English version


From Longman Dictionary of Contemporary Englishsedentarysed‧en‧ta‧ry /ˈsedəntəri $ -teri/ adjective  1 SIT formal spending a lot of time sitting down, and not moving or exercising very muchsedentary life/job/lifestyle etc health problems caused by our sedentary lifestyles2 LIVE SOMEWHERE technical a sedentary group of people tend always to live in the same place a sedentary people living north of the Danube
Examples from the Corpus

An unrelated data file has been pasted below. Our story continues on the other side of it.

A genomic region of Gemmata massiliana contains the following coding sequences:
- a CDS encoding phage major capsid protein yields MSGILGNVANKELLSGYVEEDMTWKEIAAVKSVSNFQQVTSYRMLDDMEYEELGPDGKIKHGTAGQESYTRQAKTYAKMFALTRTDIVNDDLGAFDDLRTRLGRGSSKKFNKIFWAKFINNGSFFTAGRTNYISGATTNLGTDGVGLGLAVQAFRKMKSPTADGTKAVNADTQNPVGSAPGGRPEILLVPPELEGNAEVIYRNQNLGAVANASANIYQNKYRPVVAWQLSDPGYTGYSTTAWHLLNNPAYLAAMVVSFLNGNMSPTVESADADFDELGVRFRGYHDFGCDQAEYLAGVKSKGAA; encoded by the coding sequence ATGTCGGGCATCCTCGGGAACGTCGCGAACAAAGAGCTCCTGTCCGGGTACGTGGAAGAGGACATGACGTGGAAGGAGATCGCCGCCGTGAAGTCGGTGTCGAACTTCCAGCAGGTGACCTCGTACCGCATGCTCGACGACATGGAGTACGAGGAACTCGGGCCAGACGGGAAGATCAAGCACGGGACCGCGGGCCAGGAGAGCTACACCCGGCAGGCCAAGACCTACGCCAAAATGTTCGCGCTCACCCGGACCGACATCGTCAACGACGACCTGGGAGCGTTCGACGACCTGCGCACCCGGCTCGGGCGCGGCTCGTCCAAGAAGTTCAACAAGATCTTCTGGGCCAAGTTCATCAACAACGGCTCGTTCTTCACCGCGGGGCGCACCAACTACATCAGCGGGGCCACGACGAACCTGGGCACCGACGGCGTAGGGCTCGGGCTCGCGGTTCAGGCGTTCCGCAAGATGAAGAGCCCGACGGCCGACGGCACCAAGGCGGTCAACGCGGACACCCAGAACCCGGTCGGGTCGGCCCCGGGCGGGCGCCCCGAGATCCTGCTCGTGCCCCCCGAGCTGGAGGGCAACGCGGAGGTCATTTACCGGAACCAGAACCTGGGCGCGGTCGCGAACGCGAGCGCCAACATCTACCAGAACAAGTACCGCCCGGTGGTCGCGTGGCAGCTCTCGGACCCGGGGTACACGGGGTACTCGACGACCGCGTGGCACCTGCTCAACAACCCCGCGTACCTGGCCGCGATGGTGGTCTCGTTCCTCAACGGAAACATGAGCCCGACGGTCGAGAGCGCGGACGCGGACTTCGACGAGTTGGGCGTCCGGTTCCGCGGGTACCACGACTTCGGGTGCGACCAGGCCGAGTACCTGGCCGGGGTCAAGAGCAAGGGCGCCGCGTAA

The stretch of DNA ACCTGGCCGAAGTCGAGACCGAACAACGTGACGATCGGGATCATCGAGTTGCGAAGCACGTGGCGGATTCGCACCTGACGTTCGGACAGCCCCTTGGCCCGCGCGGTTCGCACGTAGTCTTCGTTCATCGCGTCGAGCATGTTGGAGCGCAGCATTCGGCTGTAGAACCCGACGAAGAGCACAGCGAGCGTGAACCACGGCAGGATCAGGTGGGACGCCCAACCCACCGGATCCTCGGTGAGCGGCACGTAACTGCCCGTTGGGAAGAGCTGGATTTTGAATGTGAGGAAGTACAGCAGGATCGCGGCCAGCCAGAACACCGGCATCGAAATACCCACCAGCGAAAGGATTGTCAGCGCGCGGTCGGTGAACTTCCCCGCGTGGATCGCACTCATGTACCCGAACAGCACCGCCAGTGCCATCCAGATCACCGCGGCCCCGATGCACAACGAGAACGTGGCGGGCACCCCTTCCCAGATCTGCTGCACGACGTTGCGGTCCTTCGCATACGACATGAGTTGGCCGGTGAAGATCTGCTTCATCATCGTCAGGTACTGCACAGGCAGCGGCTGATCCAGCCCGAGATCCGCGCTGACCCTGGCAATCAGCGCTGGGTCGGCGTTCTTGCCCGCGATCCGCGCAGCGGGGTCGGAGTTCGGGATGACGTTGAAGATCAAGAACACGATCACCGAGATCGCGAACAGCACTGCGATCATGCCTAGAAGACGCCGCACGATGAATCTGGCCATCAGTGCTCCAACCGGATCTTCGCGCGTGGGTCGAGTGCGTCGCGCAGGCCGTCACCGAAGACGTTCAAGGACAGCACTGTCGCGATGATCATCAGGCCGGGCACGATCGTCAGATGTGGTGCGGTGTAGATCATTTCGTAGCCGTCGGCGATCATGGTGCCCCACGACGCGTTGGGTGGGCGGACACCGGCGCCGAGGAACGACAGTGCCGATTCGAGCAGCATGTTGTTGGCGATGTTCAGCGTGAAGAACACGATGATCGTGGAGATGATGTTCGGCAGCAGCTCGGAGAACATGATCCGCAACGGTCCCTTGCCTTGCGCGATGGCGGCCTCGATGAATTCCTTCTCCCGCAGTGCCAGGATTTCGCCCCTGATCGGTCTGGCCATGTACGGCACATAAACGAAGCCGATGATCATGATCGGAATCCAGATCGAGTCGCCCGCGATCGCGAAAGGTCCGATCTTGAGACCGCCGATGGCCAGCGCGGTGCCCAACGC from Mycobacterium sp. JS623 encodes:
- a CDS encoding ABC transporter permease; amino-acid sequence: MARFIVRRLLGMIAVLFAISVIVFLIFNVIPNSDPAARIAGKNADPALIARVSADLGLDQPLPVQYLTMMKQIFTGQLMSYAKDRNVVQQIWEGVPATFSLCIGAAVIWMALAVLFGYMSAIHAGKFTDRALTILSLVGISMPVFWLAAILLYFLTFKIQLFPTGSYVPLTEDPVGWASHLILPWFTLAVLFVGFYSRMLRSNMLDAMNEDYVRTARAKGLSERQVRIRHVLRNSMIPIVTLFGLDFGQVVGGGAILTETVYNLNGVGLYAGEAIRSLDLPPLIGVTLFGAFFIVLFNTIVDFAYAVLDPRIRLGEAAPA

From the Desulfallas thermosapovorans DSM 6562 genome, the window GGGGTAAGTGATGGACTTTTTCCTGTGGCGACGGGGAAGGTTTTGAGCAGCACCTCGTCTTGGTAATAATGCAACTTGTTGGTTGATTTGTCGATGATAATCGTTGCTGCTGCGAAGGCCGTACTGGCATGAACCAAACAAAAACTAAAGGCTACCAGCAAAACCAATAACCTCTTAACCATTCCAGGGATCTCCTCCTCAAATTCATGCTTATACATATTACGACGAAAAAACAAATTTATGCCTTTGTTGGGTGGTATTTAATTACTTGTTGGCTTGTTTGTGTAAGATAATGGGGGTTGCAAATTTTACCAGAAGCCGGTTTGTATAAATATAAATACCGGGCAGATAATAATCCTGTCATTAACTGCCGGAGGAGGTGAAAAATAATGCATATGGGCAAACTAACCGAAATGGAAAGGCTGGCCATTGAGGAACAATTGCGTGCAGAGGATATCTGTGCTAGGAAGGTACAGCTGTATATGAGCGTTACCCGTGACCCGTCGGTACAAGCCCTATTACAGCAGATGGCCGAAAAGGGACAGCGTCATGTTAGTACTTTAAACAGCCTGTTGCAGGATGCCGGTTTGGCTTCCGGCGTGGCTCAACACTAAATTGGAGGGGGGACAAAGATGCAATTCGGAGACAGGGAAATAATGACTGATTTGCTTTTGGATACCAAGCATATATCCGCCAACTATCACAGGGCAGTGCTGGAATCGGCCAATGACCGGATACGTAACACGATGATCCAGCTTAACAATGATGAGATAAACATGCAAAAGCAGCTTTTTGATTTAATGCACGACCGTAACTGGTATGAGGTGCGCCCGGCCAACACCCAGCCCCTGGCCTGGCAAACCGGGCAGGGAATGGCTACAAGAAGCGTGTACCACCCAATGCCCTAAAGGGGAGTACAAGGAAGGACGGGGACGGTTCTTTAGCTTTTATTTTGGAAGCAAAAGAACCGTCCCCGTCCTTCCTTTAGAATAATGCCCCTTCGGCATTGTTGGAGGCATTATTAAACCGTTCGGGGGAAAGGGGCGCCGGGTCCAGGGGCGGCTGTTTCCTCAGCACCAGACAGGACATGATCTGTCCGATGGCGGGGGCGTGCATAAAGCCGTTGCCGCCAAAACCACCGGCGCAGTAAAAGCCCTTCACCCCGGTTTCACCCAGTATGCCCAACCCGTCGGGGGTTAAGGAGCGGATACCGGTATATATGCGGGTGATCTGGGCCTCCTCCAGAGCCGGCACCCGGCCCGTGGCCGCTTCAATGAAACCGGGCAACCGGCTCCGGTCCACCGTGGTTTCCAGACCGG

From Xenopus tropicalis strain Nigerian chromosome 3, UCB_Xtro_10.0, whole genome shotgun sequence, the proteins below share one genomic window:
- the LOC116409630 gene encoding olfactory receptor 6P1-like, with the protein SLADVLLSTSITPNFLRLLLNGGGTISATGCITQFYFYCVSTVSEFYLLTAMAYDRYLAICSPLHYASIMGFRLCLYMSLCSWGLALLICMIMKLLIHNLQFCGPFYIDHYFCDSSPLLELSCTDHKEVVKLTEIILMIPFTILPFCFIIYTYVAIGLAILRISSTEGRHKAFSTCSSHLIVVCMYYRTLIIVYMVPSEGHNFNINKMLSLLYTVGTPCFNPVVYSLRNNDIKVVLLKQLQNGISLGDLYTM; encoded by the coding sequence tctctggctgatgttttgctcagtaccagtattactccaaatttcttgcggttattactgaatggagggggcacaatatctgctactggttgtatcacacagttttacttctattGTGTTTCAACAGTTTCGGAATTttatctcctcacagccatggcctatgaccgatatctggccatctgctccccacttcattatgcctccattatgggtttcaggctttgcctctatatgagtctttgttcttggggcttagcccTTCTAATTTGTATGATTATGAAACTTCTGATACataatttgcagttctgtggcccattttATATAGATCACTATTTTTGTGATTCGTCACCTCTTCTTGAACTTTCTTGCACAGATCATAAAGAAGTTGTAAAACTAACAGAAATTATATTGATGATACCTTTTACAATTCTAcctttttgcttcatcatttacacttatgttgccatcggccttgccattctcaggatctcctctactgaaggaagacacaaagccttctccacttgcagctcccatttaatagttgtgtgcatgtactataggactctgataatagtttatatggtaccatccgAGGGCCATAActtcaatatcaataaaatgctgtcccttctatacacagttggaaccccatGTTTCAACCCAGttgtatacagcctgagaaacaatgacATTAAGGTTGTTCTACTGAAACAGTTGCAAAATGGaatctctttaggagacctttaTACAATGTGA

sedentaryQuite simply, like millions of other people, we had become sedentary.America's young people are too sedentary.The exercise program was aimed at men in their fifties and sixties who were previously sedentary.By their mid-40s, more than 40 percent of males and more than 80 percent of females are sedentary.I tend now to the sedentary, and when I walk in the city I prefer to amble.People with sedentary jobs generally need to eat less than those in very active occupations.Is being fat dangerous, or is it the sedentary lifestyle that often goes along with being fat?health problems caused by a sedentary lifestylePeople with sedentary lifestyles have a greater risk of heart attacks.In our civilization at present, many of us have sedentary or semi-sedentary occupations.a sedentary populationsedentary life/job/lifestyle etcA sedentary lifestyle also spells bad news for hips and thighs: increase your circulation by taking more exercise.A sedentary lifestyle is now seen as being a very important risk factor for heart disease and other conditions.Poor eating habits and a sedentary lifestyle learned in her youth are often responsible.Is being fat dangerous, or is it the sedentary lifestyle that often goes along with being fat?Most tissues of the body contain scattered macrophages, which lead an inactive, sedentary life until stimulated by encountering foreign debris.
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